Mike – You sure it’s armageddon out there? Look at the damn January contracts number, that’s up over 100% year over year, up to 125 from 59 last year. Big jumps in Sparta and Vernon contracts, both more than doubling from last year (could be the reason that county level prices higher this year).

  25. Mike says:

    Mikeinwaiting 19 Such as Porchboy playing Dueling Banjos?

  26. Brian says:

    Uh oh. I better get the tax appeal paperwork together quick!

    BTW, I think my parents have decided to take their Sparta home off the market for a while. They’ve had plenty of people come look at it but no offers in quite a while. They’re not paying any property taxes anyway so, it’s not like it costs them anything but upkeep. I think a lot of people where scared off by the septic not verified thing in the listing (even though the sepitc is fine. it was upgraded). My dad thinks this is the towns way of punishing him for not paying property taxes.

    They would have liked to have moved to a townhouse in Sparta commons but it’s looking easier just to hire a plow guy for the snow, and a landscaping guy for the lawn, etc.

    24.grim says:
    February 23, 2012 at 7:51 am
    I put my money on down, Grim you got that info?

    Sussex sale prices in Jan? Up to $257k from $227k, on higher volume to boot.

    Mike – You sure it’s armageddon out there? Look at the damn contracts number, that’s up over 100% year over year

  27. grim says:

    Let’s take a look forward instead of back..

    January Contracts (GSMLS)

    Bergen (NJMLS)
    2011 – 669
    2012 – 839 (Up 25%)

    Essex
    2011 – 198
    2012 – 241 (Up 22%)

    Hunterdon
    2011 – 55
    2012 – 61 (Up 11%)

    Morris
    2011 – 244
    2012 – 274 (Up 12%)

    Passaic
    2011 – 126
    2012 – 165 (Up 31%)

    Sussex
    2011 – 59
    2012 – 125 (Up 111%)

    Somerset
    2011 – 147
    2012 – 185 (Up 26%)

    Union
    2011 – 170
    2012 – 224 (Up 32%)

    Warren
    2011 – 45
    2012 – 70 (Up 55%)

  28. JJ says:

    So the REO I looked at BAC came back with final price. So owner purchased it in 1997 for 150K and bank wants 179K. Which means an appreciation rate of around 1.5%.

    Compare that rate of return to munis, investment grade bonds, metals or stock market and pretty sad.

    Also all this talk about depriciation I can’t get math to work. If I bought a 26 year muni for 200K at 4% interest vs. financing a rental property for 200k with a 4% mortgage at end of 26 years with house I have a time bomb it I sell recaputuring the 26 years of depreciation. It seems the rental house is a slam dunk if home prices we assume rise over time, if not the muni is the slam dunk.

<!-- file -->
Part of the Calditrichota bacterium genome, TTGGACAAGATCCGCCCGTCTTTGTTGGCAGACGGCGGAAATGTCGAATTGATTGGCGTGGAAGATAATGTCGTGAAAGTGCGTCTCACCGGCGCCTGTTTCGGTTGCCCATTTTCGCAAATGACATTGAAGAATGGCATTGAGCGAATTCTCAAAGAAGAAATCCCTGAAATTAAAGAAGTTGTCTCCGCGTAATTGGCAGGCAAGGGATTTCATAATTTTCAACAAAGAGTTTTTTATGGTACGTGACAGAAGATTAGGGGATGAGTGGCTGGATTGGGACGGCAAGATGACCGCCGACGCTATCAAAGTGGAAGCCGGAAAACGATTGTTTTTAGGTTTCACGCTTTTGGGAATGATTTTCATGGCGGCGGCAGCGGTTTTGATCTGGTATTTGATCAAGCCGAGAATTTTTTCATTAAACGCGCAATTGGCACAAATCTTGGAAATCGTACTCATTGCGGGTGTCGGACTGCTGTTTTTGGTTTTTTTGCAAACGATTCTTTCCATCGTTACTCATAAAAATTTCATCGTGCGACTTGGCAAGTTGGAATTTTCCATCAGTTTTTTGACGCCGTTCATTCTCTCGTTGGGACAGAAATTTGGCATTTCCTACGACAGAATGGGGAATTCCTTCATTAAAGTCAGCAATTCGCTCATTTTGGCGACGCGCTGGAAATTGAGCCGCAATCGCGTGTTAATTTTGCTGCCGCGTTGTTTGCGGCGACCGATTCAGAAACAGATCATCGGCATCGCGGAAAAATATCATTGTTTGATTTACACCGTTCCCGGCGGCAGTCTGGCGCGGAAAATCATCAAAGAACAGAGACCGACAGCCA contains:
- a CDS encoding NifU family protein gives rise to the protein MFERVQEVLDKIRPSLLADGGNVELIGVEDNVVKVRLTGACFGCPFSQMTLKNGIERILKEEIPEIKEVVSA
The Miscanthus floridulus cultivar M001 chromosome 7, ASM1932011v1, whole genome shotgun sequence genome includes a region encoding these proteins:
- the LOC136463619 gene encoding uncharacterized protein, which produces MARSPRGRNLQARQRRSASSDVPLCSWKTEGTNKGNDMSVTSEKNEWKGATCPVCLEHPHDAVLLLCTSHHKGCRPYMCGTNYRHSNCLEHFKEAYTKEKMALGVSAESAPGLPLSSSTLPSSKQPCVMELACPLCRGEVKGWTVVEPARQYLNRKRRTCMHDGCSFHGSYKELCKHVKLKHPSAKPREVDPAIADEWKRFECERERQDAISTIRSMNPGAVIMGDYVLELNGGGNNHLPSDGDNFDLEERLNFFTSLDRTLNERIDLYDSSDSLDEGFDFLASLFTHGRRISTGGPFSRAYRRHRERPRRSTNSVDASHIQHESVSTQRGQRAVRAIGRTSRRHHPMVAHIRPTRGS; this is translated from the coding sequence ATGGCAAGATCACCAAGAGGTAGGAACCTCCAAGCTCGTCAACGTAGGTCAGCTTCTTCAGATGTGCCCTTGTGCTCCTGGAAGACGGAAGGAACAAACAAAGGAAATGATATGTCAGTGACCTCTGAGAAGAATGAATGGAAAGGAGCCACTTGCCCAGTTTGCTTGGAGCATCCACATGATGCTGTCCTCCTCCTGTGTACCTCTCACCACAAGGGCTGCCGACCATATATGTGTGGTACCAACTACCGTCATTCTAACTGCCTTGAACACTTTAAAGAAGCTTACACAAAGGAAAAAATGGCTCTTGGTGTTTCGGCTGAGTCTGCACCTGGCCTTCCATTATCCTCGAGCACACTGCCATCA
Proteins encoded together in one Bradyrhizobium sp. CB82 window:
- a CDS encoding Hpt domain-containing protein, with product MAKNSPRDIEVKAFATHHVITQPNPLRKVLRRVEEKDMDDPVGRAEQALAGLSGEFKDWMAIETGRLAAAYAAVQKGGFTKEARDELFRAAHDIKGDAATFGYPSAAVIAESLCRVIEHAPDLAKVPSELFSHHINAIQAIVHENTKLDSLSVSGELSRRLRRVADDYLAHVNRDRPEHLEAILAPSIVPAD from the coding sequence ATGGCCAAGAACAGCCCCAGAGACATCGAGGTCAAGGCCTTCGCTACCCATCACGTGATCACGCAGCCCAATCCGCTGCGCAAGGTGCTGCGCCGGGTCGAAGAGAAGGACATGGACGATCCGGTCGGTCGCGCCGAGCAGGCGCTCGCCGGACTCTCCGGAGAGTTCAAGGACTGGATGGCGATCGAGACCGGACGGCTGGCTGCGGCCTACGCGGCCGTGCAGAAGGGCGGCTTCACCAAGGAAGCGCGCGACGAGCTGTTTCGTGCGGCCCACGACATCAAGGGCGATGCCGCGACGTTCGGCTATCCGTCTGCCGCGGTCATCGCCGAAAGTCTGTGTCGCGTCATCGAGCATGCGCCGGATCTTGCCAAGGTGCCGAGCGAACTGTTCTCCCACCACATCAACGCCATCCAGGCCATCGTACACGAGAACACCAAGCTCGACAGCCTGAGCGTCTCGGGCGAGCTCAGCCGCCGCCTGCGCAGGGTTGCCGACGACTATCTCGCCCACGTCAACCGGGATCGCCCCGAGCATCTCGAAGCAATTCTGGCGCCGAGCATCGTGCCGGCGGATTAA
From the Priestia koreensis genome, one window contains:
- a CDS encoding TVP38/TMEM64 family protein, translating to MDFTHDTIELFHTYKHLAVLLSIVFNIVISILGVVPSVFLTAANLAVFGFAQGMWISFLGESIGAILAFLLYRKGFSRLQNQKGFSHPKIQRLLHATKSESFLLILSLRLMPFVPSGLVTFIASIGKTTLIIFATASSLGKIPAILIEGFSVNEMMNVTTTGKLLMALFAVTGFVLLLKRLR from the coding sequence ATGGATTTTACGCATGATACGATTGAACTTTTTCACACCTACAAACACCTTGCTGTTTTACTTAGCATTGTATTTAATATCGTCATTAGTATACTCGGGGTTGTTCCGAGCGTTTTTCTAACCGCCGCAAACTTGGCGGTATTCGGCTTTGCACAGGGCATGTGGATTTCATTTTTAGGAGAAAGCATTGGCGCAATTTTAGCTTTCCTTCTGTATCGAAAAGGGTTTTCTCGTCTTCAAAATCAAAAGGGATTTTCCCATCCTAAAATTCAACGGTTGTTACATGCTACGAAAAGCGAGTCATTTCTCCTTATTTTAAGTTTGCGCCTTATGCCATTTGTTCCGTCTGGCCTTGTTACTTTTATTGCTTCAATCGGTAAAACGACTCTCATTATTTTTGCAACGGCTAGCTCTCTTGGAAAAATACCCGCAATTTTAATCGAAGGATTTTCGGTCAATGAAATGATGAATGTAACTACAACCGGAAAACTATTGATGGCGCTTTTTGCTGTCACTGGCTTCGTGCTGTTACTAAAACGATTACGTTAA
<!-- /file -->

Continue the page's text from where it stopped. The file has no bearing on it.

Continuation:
29. Mikeinwaiting says:

    Mike 25 yes!
    Grim 24, could not say with more certainty than just my observations. But the numbers are the numbers so I guess it is getting better. I do watch houses sit & sit for years sometimes, can not explain it.

  30. Mikeinwaiting says:

    Grim 27 Wow that is a jump, now if we get that 4-5 dollar gas they will give it all back. You live here you burn fuel, a lot of fuel.

  31. Brian says:

    Man you really are a masochist. You just love bad news and making fun of yourself.

    30.Mikeinwaiting says:
    February 23, 2012 at 8:05 am
    Grim 27 Wow that is a jump, now if we get that 4-5 dollar gas they will give it all back. You live here you burn fuel, a lot of fuel.

  32. Mikeinwaiting says:

    Brain you have not been around that long Meat & I have a running joke going on for years about Sussex County. Yes I love bad news sold all my homes in 05 & 06 to some poor bast*rds, and rent since. You sit where you stand.

  33. Mikeinwaiting says:

    Off I go, by all.

  34. Mikeinwaiting says:

    by=bye

  35. grim says:

    Jobless claims stick at 351k, 4 week average now down to 359k, lowest since March 2008.

  36. JJ says:

    If realtors were wooden puppets ladies would spread eagle on their noses before they begain their sales pitche.

  37. JJ says:

    “While the U.S. expansion shows some signs of greater strength and durability, 4Q
    2011 earnings were weaker than we expected, even excluding financials. Noncyclical
    areas accounted for much of the shortfall versus our own expectations. This
    combination leaves our outlook for S&P 500 Operating EPS at $101 in 2012 intact,
    though now requiring a higher 3%-3½% growth rate. We continue to expect $105.50
    in 2013.”
    — Steven Wieting

    funny this guy who is now an economist or something at morgan stanley recently gave this press release. funny like the time I reviewed a report he did for me for a client. you have to read it three times to figure out what it means.

  38. gary says:

    I want my f*cking pony! Where’s my f*cking pony!?

  39. Comrade Nom Deplume says:

    [22]

    The lesson of Scranton is that if your muni is starting to crack under the fiscal strain, you either GTFO fast or lever up so you can walk and leave the bank holding the bag.

  40. Shore Guy says:

    Gary,

    With all the steaming piles around here, there must be a pony somewhere close.

  41. yo says:

    I filled up a form,hoping to get a pony from Wells Fargo from all this settlement 2 weeks ago.It said in the form somebody will contact me with in 2days.2 weeks later,still waiting for the call.I guess if you are current and paying,you don’t get pony.